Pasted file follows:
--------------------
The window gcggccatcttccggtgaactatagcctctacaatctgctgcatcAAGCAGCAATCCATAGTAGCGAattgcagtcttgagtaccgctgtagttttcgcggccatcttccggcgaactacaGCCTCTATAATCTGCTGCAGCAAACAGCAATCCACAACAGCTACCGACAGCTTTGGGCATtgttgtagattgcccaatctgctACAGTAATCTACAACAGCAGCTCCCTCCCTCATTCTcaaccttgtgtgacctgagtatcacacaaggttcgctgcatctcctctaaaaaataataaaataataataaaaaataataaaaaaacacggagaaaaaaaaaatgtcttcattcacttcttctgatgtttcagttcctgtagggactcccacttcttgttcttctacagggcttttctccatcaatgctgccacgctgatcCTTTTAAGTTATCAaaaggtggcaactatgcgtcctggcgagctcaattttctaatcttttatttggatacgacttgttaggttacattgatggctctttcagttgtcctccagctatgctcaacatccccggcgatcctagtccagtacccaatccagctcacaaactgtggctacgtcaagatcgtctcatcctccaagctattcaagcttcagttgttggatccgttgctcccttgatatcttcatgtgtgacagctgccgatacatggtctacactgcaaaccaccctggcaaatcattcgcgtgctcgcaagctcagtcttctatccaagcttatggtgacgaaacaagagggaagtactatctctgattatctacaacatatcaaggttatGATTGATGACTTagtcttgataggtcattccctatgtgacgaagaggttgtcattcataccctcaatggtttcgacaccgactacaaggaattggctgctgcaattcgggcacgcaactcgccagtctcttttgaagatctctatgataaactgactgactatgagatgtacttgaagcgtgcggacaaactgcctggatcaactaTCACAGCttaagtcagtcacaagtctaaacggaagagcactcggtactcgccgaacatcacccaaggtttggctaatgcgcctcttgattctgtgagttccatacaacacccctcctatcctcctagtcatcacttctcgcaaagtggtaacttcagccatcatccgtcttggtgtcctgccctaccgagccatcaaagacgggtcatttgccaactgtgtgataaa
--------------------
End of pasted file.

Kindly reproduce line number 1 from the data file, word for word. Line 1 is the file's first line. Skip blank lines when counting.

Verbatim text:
The window gcggccatcttccggtgaactatagcctctacaatctgctgcatcAAGCAGCAATCCATAGTAGCGAattgcagtcttgagtaccgctgtagttttcgcggccatcttccggcgaactacaGCCTCTATAATCTGCTGCAGCAAACAGCAATCCACAACAGCTACCGACAGCTTTGGGCATtgttgtagattgcccaatctgctACAGTAATCTACAACAGCAGCTCCCTCCCTCATTCTcaaccttgtgtgacctgagtatcacacaaggttcgctgcatctcctctaaaaaataataaaataataataaaaaataataaaaaaacacggagaaaaaaaaaatgtcttcattcacttcttctgatgtttcagttcctgtagggactcccacttcttgttcttctacagggcttttctccatcaatgctgccacgctgatcCTTTTAAGTTATCAaaaggtggcaactatgcgtcctggcgagctcaattttctaatcttttatttggatacgacttgttaggttacattgatggctctttcagttgtcctccagctatgctcaacatccccggcgatcctagtccagtacccaatccagctcacaaactgtggctacgtcaagatcgtctcatcctccaagctattcaagcttcagttgttggatccgttgctcccttgatatcttcatgtgtgacagctgccgatacatggtctacactgcaaaccaccctggcaaatcattcgcgtgctcgcaagctcagtcttctatccaagcttatggtgacgaaacaagagggaagtactatctctgattatctacaacatatcaaggttatGATTGATGACTTagtcttgataggtcattccctatgtgacgaagaggttgtcattcataccctcaatggtttcgacaccgactacaaggaattggctgctgcaattcgggcacgcaactcgccagtctcttttgaagatctctatgataaactgactgactatgagatgtacttgaagcgtgcggacaaactgcctggatcaactaTCACAGCttaagtcagtcacaagtctaaacggaagagcactcggtactcgccgaacatcacccaaggtttggctaatgcgcctcttgattctgtgagttccatacaacacccctcctatcctcctagtcatcacttctcgcaaagtggtaacttcagccatcatccgtcttggtgtcctgccctaccgagccatcaaagacgggtcatttgccaactgtgtgataaa